Deciphering dynamics of electric charge

New tool presents precise, holistic picture of devices, materials.

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Understanding local dynamic charge processes is crucial for advancements in various fields, including microelectronics and energy storage. This requires the capability to track how charge carriers move over different distances and timescales and to comprehend how these processes interact with the natural variations in materials.

A team led by Marti Checa and Liam Collins from Oak Ridge National Laboratory has created an exciting way to understand how electric charges behave on a microscopic scale. Their work, published in Nature Communications, could help make batteries, solar panels, and other electronic devices work better and last longer.

In their study, the team talked about their new method that lets them see how electric charges move at the nanometer level, which is incredibly small but super fast. It’s like having a super-fast camera that can capture clear videos of a hummingbird’s wings flapping, whereas before, we could only see blurry pictures.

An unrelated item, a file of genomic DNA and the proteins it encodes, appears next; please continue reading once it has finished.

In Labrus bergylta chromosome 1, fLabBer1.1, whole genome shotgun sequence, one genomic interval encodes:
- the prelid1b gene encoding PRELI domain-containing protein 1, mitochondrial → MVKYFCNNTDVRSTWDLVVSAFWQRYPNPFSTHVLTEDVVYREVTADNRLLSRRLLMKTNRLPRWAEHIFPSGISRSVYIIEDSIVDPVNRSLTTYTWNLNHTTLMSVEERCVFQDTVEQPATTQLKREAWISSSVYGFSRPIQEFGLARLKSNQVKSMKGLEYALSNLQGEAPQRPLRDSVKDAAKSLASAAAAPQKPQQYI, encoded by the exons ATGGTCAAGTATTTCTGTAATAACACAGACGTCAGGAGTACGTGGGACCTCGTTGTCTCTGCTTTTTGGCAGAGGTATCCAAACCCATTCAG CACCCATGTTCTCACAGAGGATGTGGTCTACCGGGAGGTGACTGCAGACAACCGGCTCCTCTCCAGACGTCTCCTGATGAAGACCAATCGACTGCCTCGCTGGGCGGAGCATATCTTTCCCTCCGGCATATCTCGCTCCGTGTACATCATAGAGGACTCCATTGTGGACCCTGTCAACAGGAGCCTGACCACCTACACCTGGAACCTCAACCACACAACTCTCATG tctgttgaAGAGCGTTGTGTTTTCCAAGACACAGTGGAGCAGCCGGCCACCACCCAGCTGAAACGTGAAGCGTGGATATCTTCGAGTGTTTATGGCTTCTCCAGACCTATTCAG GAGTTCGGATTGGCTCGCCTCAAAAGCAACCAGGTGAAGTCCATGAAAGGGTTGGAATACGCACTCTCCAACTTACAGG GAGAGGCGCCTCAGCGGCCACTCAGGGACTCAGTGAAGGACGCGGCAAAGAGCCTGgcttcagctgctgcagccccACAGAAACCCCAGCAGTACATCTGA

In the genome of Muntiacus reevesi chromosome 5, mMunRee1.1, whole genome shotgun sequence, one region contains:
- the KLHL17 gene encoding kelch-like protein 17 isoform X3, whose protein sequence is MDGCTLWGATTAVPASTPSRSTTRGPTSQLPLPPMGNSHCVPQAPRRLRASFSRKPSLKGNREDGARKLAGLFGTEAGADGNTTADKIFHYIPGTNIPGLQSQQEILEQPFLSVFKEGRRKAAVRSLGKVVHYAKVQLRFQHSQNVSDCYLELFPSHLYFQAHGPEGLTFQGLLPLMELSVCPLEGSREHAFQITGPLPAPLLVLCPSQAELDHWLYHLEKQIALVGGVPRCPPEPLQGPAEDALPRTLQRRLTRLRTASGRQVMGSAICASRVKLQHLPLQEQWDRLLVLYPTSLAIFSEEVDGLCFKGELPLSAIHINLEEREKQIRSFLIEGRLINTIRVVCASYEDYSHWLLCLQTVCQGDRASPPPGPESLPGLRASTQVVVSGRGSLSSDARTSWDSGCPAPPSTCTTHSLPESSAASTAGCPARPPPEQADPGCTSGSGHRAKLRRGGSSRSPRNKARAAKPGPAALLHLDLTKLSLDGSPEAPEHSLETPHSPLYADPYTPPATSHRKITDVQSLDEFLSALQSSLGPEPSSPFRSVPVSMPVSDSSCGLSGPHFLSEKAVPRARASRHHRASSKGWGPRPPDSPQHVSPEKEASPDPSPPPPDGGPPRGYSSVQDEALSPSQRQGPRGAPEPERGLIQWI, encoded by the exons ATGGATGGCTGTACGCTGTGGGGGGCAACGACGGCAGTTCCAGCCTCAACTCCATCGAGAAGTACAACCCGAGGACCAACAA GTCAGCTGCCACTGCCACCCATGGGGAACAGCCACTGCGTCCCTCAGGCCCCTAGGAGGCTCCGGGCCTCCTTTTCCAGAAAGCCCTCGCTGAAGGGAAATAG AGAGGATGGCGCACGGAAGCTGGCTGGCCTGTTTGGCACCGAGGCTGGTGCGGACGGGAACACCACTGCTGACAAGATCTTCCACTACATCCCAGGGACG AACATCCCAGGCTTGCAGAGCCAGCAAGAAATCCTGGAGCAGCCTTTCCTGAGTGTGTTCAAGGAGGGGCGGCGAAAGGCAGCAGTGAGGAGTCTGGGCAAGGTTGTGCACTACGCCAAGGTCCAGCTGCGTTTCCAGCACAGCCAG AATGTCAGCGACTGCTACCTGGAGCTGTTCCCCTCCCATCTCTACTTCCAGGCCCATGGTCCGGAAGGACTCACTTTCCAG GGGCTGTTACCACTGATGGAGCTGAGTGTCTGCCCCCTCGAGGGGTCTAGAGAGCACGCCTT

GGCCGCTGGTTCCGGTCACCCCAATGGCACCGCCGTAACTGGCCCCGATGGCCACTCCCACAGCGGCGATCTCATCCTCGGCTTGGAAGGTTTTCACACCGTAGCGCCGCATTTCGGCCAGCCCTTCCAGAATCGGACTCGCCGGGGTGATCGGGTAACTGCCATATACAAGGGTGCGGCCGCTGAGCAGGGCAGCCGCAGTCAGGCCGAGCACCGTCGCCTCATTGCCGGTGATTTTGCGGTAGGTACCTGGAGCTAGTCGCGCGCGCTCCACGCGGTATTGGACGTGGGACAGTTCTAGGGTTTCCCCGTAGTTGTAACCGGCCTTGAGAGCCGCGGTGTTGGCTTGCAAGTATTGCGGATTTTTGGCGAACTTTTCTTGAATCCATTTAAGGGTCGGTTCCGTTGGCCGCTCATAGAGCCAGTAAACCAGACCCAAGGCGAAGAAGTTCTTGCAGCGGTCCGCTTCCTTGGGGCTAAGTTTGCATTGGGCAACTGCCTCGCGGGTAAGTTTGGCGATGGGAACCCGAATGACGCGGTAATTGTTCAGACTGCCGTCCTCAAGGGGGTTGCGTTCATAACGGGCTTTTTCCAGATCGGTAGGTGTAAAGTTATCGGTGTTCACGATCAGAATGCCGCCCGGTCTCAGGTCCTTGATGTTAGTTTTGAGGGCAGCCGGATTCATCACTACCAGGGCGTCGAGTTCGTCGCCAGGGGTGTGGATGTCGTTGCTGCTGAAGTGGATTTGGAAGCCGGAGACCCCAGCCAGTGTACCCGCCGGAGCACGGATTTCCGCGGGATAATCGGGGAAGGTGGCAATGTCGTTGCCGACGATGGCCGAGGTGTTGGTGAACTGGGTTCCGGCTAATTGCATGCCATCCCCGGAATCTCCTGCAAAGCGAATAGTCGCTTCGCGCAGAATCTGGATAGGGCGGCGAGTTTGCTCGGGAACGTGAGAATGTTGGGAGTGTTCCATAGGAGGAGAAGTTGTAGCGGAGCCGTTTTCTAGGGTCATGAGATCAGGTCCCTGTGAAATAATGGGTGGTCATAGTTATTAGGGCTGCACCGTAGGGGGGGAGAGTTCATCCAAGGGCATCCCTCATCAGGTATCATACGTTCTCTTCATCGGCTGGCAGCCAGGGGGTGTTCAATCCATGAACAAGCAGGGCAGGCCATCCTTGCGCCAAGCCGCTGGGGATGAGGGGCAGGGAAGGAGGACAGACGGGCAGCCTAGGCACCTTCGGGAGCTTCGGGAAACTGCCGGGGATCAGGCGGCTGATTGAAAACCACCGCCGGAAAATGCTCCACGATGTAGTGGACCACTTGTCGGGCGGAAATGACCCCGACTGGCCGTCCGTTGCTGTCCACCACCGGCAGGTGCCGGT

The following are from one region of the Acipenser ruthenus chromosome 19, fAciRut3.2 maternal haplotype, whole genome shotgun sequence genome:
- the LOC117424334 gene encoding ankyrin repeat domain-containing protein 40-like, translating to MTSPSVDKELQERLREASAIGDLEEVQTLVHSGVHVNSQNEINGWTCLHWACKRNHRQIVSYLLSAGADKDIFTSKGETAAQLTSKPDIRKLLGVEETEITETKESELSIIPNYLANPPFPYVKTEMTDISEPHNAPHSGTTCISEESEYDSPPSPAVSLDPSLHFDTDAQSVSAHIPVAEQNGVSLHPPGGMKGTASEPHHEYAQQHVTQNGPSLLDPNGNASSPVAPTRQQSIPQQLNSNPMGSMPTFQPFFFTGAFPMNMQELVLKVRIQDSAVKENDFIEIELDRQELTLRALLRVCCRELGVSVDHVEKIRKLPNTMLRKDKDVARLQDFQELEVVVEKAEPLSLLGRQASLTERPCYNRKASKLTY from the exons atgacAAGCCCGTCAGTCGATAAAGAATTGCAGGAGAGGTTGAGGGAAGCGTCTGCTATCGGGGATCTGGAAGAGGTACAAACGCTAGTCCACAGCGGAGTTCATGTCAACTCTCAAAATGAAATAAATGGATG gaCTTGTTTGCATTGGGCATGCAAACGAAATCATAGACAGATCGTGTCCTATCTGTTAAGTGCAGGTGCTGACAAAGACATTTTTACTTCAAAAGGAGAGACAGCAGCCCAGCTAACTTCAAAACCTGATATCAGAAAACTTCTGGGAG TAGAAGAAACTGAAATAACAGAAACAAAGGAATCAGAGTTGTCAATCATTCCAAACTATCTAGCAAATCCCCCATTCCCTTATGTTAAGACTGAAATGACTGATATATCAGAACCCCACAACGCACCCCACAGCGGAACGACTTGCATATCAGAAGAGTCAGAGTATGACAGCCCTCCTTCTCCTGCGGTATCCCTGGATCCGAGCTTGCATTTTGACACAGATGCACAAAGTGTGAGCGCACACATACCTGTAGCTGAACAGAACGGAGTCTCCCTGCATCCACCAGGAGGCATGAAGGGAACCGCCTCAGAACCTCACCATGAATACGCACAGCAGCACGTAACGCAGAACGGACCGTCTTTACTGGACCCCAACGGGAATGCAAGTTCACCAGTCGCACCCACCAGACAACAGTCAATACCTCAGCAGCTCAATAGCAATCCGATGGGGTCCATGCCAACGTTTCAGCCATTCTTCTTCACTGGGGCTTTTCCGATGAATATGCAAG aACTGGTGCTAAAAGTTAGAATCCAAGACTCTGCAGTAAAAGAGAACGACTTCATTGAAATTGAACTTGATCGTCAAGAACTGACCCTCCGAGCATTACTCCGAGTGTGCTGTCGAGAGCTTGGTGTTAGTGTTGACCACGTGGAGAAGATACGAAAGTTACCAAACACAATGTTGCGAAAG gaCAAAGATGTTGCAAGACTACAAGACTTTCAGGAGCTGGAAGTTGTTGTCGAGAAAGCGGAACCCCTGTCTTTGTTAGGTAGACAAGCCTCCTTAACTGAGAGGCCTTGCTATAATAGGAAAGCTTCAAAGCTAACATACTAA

They used a scanning probe microscope and an intelligent control system that moves in a spiral pattern to scan things. They also used advanced computer programs to analyze the data. This new method lets them see how things work in detail, much better than before.

This new technique is a big deal because it helps scientists at the Center for Nanophase Materials Sciences at ORNL explore different materials and devices more efficiently.

Scientists noted“This approach is shown to enable sub-second imaging of nanoscale charge dynamics, representing several orders of magnitude improvement over traditional Kelvin probe force microscopy imaging rates.”

“Together, these findings highlight the effectiveness and versatility of our method in understanding ionic charge carrier motion in microelectronics or nanoscale material systems.”

Journal Reference:

  1. Checa, M., Fuhr, A.S., Sun, C. et al. High-speed mapping of surface charge dynamics using sparse scanning Kelvin probe force microscopy. Nat Commun 14, 7196 (2023). DOI: 10.1038/s41467-023-42583-x

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